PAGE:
growth

By Gideon Rachman
Faced with a dangerous political threat, governments the world over tend to place their faith in the same magic medicine – economic growth. When world leaders try to address the roots of terrorism, for example, they instinctively assume that prosperity and jobs must be the long-term answer. And when a regional conflict threatens to get out of control – in east Asia or the Middle East – the standard political response is to call for greater economic integration. From Europe to China, governments place their faith in economic growth as the key to political and social stability.

Dalian port, China (Getty)

Friday’s GDP data out of China (the economy grew at an annual rate of 7.8 per cent in the third quarter of this year) has illustrated what many economists see as the “new normal”. China is growing slower than it once did. But, given its increasingly outsize role over the past two decades what does that mean for global trade? Together with Valentina Romei from our stats department and the helpful people at the WTO we have been running some of the numbers. Here are a few interesting points to pass on…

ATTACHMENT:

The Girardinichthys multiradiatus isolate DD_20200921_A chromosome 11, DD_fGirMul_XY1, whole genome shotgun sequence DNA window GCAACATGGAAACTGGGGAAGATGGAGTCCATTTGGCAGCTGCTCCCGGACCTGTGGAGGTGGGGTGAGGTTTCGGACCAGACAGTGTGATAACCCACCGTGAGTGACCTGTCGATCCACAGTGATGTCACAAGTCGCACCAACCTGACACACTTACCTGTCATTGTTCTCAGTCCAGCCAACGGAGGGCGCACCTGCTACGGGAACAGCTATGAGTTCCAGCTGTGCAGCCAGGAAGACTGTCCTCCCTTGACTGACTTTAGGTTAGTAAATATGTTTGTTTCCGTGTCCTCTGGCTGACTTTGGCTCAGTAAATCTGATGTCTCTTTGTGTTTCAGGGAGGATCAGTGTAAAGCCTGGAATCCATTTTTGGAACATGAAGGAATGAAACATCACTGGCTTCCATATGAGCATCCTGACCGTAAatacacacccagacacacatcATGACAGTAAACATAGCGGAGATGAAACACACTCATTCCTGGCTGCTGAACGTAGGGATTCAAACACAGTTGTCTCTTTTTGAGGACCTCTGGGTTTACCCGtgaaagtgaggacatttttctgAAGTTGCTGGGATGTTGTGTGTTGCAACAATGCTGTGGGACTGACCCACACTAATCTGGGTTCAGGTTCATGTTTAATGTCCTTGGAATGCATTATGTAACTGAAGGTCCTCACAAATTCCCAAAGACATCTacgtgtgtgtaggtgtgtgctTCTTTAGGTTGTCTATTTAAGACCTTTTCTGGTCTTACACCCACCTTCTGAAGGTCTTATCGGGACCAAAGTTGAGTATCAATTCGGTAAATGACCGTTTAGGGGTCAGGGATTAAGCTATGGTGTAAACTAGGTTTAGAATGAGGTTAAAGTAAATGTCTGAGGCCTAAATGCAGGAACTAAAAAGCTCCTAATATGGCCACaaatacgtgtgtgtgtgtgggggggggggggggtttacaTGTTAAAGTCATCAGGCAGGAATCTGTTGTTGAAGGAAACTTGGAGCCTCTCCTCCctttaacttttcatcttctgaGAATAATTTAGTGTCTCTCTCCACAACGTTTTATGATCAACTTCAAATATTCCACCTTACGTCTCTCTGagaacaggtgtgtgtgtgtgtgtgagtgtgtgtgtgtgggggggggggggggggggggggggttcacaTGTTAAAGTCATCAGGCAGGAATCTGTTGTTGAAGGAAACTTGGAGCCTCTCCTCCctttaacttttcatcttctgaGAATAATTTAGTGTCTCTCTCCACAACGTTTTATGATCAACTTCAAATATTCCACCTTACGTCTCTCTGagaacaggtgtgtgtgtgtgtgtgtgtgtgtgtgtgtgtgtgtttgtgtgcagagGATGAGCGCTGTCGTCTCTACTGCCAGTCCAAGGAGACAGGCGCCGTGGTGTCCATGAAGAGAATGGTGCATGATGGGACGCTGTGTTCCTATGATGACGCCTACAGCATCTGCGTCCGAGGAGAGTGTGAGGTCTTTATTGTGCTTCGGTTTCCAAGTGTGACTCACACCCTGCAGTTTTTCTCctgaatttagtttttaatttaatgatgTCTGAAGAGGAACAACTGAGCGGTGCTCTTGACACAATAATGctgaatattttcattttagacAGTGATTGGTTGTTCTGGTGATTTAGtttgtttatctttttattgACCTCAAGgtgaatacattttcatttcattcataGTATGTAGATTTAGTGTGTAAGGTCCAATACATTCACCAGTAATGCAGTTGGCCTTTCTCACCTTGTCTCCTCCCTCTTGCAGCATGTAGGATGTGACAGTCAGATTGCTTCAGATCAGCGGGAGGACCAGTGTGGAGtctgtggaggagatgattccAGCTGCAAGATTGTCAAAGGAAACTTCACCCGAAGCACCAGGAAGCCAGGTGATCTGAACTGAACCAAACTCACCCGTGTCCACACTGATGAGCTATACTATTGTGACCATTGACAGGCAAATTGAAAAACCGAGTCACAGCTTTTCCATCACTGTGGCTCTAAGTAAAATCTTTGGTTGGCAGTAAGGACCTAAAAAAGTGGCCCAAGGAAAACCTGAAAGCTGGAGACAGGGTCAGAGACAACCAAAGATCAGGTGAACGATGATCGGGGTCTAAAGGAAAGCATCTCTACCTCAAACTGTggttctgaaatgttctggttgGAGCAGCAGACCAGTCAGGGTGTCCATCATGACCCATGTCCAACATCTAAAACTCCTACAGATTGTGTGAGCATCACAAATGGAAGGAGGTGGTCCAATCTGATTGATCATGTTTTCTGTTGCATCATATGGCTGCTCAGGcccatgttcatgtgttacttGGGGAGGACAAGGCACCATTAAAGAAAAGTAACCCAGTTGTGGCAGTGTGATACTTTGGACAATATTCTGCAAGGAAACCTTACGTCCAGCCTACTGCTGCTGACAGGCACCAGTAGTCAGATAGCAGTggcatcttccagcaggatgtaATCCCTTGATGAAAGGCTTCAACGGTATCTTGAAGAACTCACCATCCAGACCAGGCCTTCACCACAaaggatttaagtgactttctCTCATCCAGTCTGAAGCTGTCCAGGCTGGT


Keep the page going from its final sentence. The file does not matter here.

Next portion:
China is now the world’s biggest trading nation…

According to Coleman Nee, one of the data gurus at the WTO, China overtook the US as the biggest trader in the world (exports + imports) in the first half of this year. 

Esther Bintliff

Want to make your own mind up over Reinhart-Rogoff? Here are links to the original working papers that gave us the mother of all economic dust-ups, the responses of the two sets of authors, and some great secondary sources.

PRIMARY sources:

The working paper by Carmen M Reinhart and Kenneth S Rogoff, published in January 2010:

The critique of the Reinhart-Rogoff research, by Thomas Herndon, Michael Ash and Robert Pollin, published on April 15 2013:

Reinhart and Rogoff respond:

Ash and Pollin respond to the response:

And a selection of SECONDARY sources:

Here’s the post by Rortybomb blogger Mike Konczal that brought the critique to the attention of the masses. Konczal notes that the episode is “good evidence for why you should release your data online, so it can be properly vetted.”

Over at Slate, Matthew Yglesias asked:

FT Alphaville’s Cardiff Garcia and Joseph Cotterill shared their thoughts on the debate:

Paul Krugman has been busy:

 

David Pilling

Much of the action in China is now centred in cities you’ve probably never heard of.